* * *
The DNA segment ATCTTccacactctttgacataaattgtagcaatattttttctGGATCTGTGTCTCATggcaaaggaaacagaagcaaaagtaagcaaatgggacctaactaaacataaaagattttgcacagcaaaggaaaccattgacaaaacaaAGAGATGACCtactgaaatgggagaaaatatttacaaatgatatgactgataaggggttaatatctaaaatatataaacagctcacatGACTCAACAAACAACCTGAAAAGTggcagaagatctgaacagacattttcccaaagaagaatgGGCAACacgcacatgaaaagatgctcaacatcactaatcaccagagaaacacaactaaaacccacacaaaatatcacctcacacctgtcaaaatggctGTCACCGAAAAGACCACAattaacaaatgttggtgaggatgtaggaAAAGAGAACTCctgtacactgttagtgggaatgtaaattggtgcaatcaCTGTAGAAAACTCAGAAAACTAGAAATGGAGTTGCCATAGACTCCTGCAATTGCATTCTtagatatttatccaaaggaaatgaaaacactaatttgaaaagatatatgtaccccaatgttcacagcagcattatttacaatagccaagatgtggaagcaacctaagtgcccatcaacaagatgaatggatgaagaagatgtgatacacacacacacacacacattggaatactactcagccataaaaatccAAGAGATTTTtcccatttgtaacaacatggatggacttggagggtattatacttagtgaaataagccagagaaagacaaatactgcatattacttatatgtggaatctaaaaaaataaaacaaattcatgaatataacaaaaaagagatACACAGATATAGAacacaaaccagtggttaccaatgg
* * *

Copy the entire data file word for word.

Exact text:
The DNA segment ATCTTccacactctttgacataaattgtagcaatattttttctGGATCTGTGTCTCATggcaaaggaaacagaagcaaaagtaagcaaatgggacctaactaaacataaaagattttgcacagcaaaggaaaccattgacaaaacaaAGAGATGACCtactgaaatgggagaaaatatttacaaatgatatgactgataaggggttaatatctaaaatatataaacagctcacatGACTCAACAAACAACCTGAAAAGTggcagaagatctgaacagacattttcccaaagaagaatgGGCAACacgcacatgaaaagatgctcaacatcactaatcaccagagaaacacaactaaaacccacacaaaatatcacctcacacctgtcaaaatggctGTCACCGAAAAGACCACAattaacaaatgttggtgaggatgtaggaAAAGAGAACTCctgtacactgttagtgggaatgtaaattggtgcaatcaCTGTAGAAAACTCAGAAAACTAGAAATGGAGTTGCCATAGACTCCTGCAATTGCATTCTtagatatttatccaaaggaaatgaaaacactaatttgaaaagatatatgtaccccaatgttcacagcagcattatttacaatagccaagatgtggaagcaacctaagtgcccatcaacaagatgaatggatgaagaagatgtgatacacacacacacacacacattggaatactactcagccataaaaatccAAGAGATTTTtcccatttgtaacaacatggatggacttggagggtattatacttagtgaaataagccagagaaagacaaatactgcatattacttatatgtggaatctaaaaaaataaaacaaattcatgaatataacaaaaaagagatACACAGATATAGAacacaaaccagtggttaccaatgg